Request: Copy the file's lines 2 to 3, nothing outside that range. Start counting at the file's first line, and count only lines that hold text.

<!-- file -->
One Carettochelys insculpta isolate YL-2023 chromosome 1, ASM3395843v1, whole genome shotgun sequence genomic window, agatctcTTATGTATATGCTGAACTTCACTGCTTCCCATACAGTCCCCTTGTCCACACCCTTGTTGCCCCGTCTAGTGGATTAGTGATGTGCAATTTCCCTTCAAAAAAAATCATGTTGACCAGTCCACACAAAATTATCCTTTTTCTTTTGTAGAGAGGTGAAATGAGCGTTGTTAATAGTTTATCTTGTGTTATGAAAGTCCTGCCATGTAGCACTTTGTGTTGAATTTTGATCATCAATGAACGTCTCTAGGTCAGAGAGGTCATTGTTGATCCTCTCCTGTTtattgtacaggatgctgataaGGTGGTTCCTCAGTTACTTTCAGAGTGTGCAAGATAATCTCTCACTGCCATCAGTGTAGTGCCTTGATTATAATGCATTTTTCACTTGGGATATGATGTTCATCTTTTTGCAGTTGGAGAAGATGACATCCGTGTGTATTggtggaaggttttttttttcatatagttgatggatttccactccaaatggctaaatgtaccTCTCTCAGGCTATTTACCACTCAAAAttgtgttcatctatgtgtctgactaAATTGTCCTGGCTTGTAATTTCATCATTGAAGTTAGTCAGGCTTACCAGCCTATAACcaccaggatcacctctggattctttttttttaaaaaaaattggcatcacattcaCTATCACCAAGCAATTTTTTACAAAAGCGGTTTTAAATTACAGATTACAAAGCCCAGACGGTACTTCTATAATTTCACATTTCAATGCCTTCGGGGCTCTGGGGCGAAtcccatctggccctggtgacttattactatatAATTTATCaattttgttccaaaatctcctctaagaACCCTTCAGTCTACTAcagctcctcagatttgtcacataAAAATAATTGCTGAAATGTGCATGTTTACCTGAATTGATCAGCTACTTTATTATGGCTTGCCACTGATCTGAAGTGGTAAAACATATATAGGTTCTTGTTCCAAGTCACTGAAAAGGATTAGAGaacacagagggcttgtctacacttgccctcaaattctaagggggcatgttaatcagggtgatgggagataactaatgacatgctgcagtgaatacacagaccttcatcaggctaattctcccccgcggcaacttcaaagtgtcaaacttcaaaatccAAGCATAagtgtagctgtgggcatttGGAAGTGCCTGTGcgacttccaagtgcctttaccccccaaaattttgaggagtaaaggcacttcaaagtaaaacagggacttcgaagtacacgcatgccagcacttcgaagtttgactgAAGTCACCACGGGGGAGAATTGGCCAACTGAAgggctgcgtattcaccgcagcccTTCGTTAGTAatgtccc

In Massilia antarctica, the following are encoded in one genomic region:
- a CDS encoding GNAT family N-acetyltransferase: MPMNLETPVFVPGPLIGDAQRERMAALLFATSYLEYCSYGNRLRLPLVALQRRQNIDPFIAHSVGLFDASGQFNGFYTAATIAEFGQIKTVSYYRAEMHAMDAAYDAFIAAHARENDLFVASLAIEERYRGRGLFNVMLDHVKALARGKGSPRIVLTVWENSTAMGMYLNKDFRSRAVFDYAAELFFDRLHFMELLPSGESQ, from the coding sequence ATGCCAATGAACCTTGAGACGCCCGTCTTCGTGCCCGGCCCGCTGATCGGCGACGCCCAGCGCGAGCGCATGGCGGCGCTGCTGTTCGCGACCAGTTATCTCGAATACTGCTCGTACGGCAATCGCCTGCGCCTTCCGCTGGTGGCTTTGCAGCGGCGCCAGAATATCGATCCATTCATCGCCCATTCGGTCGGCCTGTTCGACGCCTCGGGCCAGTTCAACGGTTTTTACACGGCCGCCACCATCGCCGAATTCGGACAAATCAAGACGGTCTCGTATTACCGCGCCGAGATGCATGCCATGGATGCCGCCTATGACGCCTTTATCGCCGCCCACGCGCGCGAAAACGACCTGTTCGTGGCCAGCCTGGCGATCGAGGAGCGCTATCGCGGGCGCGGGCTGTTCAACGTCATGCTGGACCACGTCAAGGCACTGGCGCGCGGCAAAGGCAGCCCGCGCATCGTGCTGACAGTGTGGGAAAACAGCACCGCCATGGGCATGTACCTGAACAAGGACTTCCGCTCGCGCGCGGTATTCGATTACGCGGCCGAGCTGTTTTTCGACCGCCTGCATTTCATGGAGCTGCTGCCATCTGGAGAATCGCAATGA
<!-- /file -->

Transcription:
In Massilia antarctica, the following are encoded in one genomic region:
- a CDS encoding GNAT family N-acetyltransferase: MPMNLETPVFVPGPLIGDAQRERMAALLFATSYLEYCSYGNRLRLPLVALQRRQNIDPFIAHSVGLFDASGQFNGFYTAATIAEFGQIKTVSYYRAEMHAMDAAYDAFIAAHARENDLFVASLAIEERYRGRGLFNVMLDHVKALARGKGSPRIVLTVWENSTAMGMYLNKDFRSRAVFDYAAELFFDRLHFMELLPSGESQ, from the coding sequence ATGCCAATGAACCTTGAGACGCCCGTCTTCGTGCCCGGCCCGCTGATCGGCGACGCCCAGCGCGAGCGCATGGCGGCGCTGCTGTTCGCGACCAGTTATCTCGAATACTGCTCGTACGGCAATCGCCTGCGCCTTCCGCTGGTGGCTTTGCAGCGGCGCCAGAATATCGATCCATTCATCGCCCATTCGGTCGGCCTGTTCGACGCCTCGGGCCAGTTCAACGGTTTTTACACGGCCGCCACCATCGCCGAATTCGGACAAATCAAGACGGTCTCGTATTACCGCGCCGAGATGCATGCCATGGATGCCGCCTATGACGCCTTTATCGCCGCCCACGCGCGCGAAAACGACCTGTTCGTGGCCAGCCTGGCGATCGAGGAGCGCTATCGCGGGCGCGGGCTGTTCAACGTCATGCTGGACCACGTCAAGGCACTGGCGCGCGGCAAAGGCAGCCCGCGCATCGTGCTGACAGTGTGGGAAAACAGCACCGCCATGGGCATGTACCTGAACAAGGACTTCCGCTCGCGCGCGGTATTCGATTACGCGGCCGAGCTGTTTTTCGACCGCCTGCATTTCATGGAGCTGCTGCCATCTGGAGAATCGCAATGA